Demo: Languages competing in a city

Inspired by the linguistic situation in Brussels

What happens when two or more languages are spoken in an area: will one of them take over or will they co-exist? This abstract simulation is loosely inspired by the linguistic situation in Brussels, where Dutch and French are spoken. The demo shows how agent-based simulations, models of interactions between individuals, can help give better insight in real-world situations.

In the simulation, speakers of two languages interact with eachother and take over eachothers languages. The simulation lets you experiment with the settings for minority and majority language speakers and the cultural hubs of the minority language (e.g. schools), to see what the effect is on survival of the two languages.

percentage minority language speakers
0% 100%
percentage cultural hubs
0% 10%   

Explanation of results

Low % minority language speakers (10%)
All agents white-ish: are mainly speaking majority language.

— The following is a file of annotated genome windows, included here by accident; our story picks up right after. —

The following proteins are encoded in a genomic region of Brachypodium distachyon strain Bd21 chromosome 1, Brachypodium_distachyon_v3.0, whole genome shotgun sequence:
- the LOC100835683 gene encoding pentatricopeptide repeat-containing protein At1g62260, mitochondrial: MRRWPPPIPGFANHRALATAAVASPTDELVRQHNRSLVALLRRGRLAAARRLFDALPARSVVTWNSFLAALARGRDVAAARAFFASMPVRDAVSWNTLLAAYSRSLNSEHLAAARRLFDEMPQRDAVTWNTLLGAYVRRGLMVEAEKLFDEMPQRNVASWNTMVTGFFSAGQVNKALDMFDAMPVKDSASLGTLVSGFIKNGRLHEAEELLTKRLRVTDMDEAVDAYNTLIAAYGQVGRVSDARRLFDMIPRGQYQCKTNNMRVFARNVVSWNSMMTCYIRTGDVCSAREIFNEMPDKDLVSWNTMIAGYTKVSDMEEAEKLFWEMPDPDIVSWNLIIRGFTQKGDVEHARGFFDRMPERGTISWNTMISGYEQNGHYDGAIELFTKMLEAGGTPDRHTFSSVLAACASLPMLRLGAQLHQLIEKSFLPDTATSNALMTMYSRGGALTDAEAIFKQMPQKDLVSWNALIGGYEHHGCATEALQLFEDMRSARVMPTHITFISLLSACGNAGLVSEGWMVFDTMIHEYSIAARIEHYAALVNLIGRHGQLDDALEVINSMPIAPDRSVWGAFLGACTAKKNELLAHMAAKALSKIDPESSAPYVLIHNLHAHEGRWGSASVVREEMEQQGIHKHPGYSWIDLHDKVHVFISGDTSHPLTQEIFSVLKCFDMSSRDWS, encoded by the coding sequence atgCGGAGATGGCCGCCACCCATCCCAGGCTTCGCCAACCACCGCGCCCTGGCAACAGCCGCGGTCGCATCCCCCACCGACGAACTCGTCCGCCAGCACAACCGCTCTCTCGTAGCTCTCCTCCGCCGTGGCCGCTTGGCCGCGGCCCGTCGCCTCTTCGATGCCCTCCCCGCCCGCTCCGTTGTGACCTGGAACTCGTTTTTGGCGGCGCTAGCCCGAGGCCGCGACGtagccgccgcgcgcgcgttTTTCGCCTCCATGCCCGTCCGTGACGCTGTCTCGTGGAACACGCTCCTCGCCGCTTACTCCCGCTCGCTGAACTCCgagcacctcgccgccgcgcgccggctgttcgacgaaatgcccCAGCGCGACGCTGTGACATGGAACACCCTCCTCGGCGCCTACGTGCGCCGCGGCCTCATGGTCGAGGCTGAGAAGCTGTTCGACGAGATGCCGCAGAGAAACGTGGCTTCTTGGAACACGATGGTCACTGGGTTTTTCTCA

High % minority language speakers (90%)
All agents blue-ish: have taken over minority language.
Low % minority speakers (10%) + 1% cultural hubs
Cultural hub reinforces minority language: all agents blue.
  • Every agent has a language probability, which determines which language it is most likely to speak: if this is 1, it will always use the minority language, if it is 0 never. For the minority speakers, this language probability is high, for the majority language speakers, this is low.
  • Every timestep of the simulation, every agent speaks.
    • If the agent is a cultural hub, it speaks to all its neighbours with the minority language. The language probability of every surrounding agent is updated towards the minority language.
    • If the agent is a speaker:
      • Speaker first selects the language it will speak today, by sampling from its language probability.
      • Then, the speaker decides to explore or exploit, by sampling from its exploitation probability:
        • Exploit: speak to neighbour with language closest to own language, update this neighbour towards the language probability of the speaker.
        • Explore: speak to random neighbour, update neighbour towards the language probability of the speaker.


Developed by Peter Dekker from the ABACUS group at the AI Lab, Vrije Universiteit Brussel. Thanks to Katie Mudd and Mathilde Josserand. This work was supported by funding from the Flemish Government under the Onderzoeksprogramma Artificiële Intelligentie (AI) Vlaanderen programme and by a PhD Fellowship fundamental research (11A2821N) of the Research Foundation - Flanders (FWO).